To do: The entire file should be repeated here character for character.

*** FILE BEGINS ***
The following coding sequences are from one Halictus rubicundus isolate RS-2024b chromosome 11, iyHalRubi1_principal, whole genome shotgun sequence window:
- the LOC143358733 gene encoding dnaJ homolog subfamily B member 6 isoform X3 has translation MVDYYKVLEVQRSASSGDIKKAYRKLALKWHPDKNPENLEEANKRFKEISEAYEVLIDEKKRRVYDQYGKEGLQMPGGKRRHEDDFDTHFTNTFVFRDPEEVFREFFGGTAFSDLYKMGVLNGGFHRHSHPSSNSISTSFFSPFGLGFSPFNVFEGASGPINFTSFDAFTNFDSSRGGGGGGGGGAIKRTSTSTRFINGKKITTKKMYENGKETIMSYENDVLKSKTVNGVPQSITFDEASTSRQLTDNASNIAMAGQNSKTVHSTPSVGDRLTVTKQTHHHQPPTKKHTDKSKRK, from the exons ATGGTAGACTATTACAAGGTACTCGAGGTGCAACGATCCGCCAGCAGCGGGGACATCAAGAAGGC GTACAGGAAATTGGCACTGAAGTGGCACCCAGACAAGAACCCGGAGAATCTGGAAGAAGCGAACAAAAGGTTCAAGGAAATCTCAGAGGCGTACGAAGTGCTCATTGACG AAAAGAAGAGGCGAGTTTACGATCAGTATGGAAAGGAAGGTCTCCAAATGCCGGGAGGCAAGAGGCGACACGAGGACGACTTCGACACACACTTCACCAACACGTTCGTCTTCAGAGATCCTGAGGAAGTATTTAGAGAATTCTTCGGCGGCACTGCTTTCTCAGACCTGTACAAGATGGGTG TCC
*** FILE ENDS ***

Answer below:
The following coding sequences are from one Halictus rubicundus isolate RS-2024b chromosome 11, iyHalRubi1_principal, whole genome shotgun sequence window:
- the LOC143358733 gene encoding dnaJ homolog subfamily B member 6 isoform X3 has translation MVDYYKVLEVQRSASSGDIKKAYRKLALKWHPDKNPENLEEANKRFKEISEAYEVLIDEKKRRVYDQYGKEGLQMPGGKRRHEDDFDTHFTNTFVFRDPEEVFREFFGGTAFSDLYKMGVLNGGFHRHSHPSSNSISTSFFSPFGLGFSPFNVFEGASGPINFTSFDAFTNFDSSRGGGGGGGGGAIKRTSTSTRFINGKKITTKKMYENGKETIMSYENDVLKSKTVNGVPQSITFDEASTSRQLTDNASNIAMAGQNSKTVHSTPSVGDRLTVTKQTHHHQPPTKKHTDKSKRK, from the exons ATGGTAGACTATTACAAGGTACTCGAGGTGCAACGATCCGCCAGCAGCGGGGACATCAAGAAGGC GTACAGGAAATTGGCACTGAAGTGGCACCCAGACAAGAACCCGGAGAATCTGGAAGAAGCGAACAAAAGGTTCAAGGAAATCTCAGAGGCGTACGAAGTGCTCATTGACG AAAAGAAGAGGCGAGTTTACGATCAGTATGGAAAGGAAGGTCTCCAAATGCCGGGAGGCAAGAGGCGACACGAGGACGACTTCGACACACACTTCACCAACACGTTCGTCTTCAGAGATCCTGAGGAAGTATTTAGAGAATTCTTCGGCGGCACTGCTTTCTCAGACCTGTACAAGATGGGTG TCC